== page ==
There has been a public debate as to whether “happy holidays” or “Merry Christmas” should be used during the month of December and for an appropriate period of time following December 25th. This time frame also coincides with acceptable time to turn on Christmas lights, purchase holiday decorations, and attend holiday parties and festivities. In the past few years Christmas seems to begin November 1st and last until the clearance items are removed to make way for Valentine’s Day shopping.
If you are like me, a bi-daily trip to a local retailer will soon be occurring as there are cookies to be made and gifts to be purchased during this holiday—yes holiday, not Christmas—season. Upon paying for my groceries and collecting my bags the kind cashier will wish me, “Merry Christmas!”
Wait! Advent has barely begun. We have been given a wonderful, liturgical season of Advent in addition to the Christmas season, which begins after the Feast of the Nativity, December 25th, not a month before. Advent is the liturgical season we celebrate as the precursor to the Christmas season. Don’t skip it! It’s there for a reason. Advent begins on the fourth Sunday before Christmas and ends on December 24th. Christmas begins December 25th and continues until the Feast of the Baptism of Jesus.
During Advent we have many holidays—the Feast of St. Nicholas of Myra on December 6th, the Immaculate Conception of Mary which is celebrated on December 8th, and four Sundays celebrating the Advent season.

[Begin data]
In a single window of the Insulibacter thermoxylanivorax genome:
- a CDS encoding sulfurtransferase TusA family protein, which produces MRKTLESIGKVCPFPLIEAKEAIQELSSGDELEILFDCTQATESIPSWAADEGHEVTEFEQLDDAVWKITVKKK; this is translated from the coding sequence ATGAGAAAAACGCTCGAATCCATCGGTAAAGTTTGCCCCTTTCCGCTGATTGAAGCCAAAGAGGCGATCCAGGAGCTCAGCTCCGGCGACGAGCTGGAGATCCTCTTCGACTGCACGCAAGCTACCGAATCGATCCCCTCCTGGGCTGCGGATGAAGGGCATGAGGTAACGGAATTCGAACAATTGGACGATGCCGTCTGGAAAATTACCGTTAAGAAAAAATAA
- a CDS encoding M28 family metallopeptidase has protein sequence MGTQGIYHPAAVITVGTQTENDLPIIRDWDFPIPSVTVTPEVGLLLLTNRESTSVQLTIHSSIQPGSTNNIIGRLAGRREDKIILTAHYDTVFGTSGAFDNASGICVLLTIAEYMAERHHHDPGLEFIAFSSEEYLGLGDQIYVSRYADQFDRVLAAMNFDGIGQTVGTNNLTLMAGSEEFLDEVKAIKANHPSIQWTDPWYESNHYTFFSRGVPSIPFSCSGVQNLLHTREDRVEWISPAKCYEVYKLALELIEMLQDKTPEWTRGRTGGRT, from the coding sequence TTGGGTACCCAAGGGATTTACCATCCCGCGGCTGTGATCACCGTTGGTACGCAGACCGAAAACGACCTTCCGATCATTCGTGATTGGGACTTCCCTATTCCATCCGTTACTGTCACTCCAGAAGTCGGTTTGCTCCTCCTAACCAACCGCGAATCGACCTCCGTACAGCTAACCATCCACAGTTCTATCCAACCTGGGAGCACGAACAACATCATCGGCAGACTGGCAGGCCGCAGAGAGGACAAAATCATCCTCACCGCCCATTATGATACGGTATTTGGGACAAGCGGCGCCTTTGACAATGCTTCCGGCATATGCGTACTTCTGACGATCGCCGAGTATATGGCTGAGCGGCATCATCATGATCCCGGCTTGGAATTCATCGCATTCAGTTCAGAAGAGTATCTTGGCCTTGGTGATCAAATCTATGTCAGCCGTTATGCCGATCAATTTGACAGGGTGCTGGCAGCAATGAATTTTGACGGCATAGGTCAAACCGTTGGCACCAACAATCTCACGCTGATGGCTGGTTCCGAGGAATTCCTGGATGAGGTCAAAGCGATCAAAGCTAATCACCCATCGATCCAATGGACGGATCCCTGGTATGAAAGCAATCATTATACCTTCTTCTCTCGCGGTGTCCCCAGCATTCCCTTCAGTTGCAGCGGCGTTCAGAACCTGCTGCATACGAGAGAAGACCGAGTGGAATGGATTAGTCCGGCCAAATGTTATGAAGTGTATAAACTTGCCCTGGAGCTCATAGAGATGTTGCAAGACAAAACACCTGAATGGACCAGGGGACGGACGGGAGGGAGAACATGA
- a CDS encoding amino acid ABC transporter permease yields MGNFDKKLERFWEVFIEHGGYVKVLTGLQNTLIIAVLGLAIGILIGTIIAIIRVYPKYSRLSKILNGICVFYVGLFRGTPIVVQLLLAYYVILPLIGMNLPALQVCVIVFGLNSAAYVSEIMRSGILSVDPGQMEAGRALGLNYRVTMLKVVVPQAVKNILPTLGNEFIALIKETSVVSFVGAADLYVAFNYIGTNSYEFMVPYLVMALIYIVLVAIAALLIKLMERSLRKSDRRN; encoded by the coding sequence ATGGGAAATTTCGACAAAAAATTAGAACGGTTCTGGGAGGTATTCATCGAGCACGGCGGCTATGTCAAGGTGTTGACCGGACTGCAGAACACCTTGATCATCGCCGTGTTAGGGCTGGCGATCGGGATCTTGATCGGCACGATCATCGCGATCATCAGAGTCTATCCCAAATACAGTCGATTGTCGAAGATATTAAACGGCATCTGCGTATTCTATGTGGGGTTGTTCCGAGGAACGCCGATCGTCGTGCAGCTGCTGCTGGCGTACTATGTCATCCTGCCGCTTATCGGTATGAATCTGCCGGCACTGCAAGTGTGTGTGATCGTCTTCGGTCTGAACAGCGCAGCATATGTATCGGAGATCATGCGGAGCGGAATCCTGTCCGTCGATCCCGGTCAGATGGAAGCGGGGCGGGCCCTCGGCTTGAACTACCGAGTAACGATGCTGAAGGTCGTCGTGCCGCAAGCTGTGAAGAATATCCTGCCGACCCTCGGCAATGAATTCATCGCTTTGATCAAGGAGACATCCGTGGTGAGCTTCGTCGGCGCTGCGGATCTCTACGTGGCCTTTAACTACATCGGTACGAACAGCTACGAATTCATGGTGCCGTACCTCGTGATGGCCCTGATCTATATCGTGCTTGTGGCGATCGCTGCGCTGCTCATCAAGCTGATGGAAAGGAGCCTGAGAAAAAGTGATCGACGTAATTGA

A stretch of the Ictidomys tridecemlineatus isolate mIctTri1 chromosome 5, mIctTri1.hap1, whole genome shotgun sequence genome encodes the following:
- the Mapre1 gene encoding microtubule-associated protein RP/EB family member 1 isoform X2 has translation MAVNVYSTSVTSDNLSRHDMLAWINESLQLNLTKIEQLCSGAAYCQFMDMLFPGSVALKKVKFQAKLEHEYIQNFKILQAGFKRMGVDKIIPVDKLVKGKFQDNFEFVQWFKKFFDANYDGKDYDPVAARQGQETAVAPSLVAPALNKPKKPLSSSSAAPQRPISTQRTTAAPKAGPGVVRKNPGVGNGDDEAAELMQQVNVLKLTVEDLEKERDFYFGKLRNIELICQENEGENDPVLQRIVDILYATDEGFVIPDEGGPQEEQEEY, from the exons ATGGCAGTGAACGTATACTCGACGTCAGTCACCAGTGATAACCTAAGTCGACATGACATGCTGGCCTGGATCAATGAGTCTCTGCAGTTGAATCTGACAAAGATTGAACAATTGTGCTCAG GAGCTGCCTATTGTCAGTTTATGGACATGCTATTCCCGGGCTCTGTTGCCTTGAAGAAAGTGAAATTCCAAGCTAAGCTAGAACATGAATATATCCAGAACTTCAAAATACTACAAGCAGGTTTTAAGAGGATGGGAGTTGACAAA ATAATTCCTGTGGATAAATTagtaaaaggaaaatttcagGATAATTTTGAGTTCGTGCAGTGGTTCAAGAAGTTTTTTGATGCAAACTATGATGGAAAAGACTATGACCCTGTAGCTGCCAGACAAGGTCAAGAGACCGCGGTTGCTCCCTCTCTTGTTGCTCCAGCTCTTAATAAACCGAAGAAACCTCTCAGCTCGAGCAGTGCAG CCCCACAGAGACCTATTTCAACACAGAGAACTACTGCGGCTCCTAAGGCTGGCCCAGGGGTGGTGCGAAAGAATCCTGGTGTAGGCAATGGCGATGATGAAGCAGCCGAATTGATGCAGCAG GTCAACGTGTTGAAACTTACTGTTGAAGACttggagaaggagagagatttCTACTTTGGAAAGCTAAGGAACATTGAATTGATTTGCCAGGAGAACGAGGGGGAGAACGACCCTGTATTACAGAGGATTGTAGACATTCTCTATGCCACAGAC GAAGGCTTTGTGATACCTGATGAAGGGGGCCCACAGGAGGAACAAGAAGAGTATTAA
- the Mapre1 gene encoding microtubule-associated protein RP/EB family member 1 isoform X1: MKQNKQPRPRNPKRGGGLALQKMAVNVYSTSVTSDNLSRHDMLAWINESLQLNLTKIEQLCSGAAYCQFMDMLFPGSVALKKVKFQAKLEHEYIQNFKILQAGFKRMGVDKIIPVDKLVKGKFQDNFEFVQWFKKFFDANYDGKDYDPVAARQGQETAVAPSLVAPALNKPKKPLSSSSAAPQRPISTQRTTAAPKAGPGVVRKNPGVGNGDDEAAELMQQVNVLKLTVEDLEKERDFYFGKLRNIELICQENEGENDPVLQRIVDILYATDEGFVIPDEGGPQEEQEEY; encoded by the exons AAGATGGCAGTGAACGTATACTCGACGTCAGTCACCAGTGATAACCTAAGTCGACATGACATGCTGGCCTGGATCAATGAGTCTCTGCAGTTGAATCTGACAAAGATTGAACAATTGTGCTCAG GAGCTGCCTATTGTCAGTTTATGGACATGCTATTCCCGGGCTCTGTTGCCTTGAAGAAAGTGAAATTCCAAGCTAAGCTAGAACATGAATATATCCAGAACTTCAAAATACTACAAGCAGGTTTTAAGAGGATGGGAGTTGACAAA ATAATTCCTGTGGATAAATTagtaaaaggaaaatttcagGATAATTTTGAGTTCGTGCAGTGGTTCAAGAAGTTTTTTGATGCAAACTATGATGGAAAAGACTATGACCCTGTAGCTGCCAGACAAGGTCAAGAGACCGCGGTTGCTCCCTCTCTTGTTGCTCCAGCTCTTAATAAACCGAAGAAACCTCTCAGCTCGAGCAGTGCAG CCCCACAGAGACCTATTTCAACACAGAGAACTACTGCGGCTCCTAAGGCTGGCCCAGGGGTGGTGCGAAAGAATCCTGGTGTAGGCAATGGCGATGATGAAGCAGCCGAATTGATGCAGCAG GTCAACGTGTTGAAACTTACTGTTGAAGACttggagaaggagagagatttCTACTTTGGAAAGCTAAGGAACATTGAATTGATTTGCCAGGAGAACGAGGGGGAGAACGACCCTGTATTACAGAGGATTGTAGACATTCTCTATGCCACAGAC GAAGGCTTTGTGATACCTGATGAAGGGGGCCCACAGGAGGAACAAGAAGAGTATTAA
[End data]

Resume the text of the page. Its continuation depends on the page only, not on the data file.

The wonderful season of Advent is about hopeful longing, joyful expectation, prayerful penance, and spiritual preparation. To separate Advent and Christmas from one another, it is helpful to enjoy the Advent holiday season differently than you would the Christmas season.
There are several Advent traditions that are wonderfully symbolic and simple to add into your daily lives:
An Advent Wreath: One of the most popular ways to celebrate Advent is with an Advent wreath—four candles, three purple and one pink—lit each Sunday.
Seasonal Foods: Many historically Catholic countries have traditions of preparing food that goes with the liturgical seasons, especially Advent and Christmas.
Advent Devotional Reading: There are great Advent books that take you deeper into the profound theology of Advent. Going through each day with a devotional reading is one of the best ways to spiritually prepare yourself for Christmas.
Advent Calendars: Another popular way to celebrate the Advent season, especially popular with children, is the Advent calendar. Counting down the days to Christmas helps children to anticipate patiently and to focus on waiting for the baby Jesus to be born.
Nativity Scenes: Nativity sets are a classic tradition and are great to display during the Advent season. To make the display especially poignant, wait until Christmas Eve to place the Baby Jesus into the scene.
Advent Penance Services: Here at our parish we will offer an Advent Penance Service on Tuesday, December 13th at 11:00am and 7:00pm.
Director of Liturgy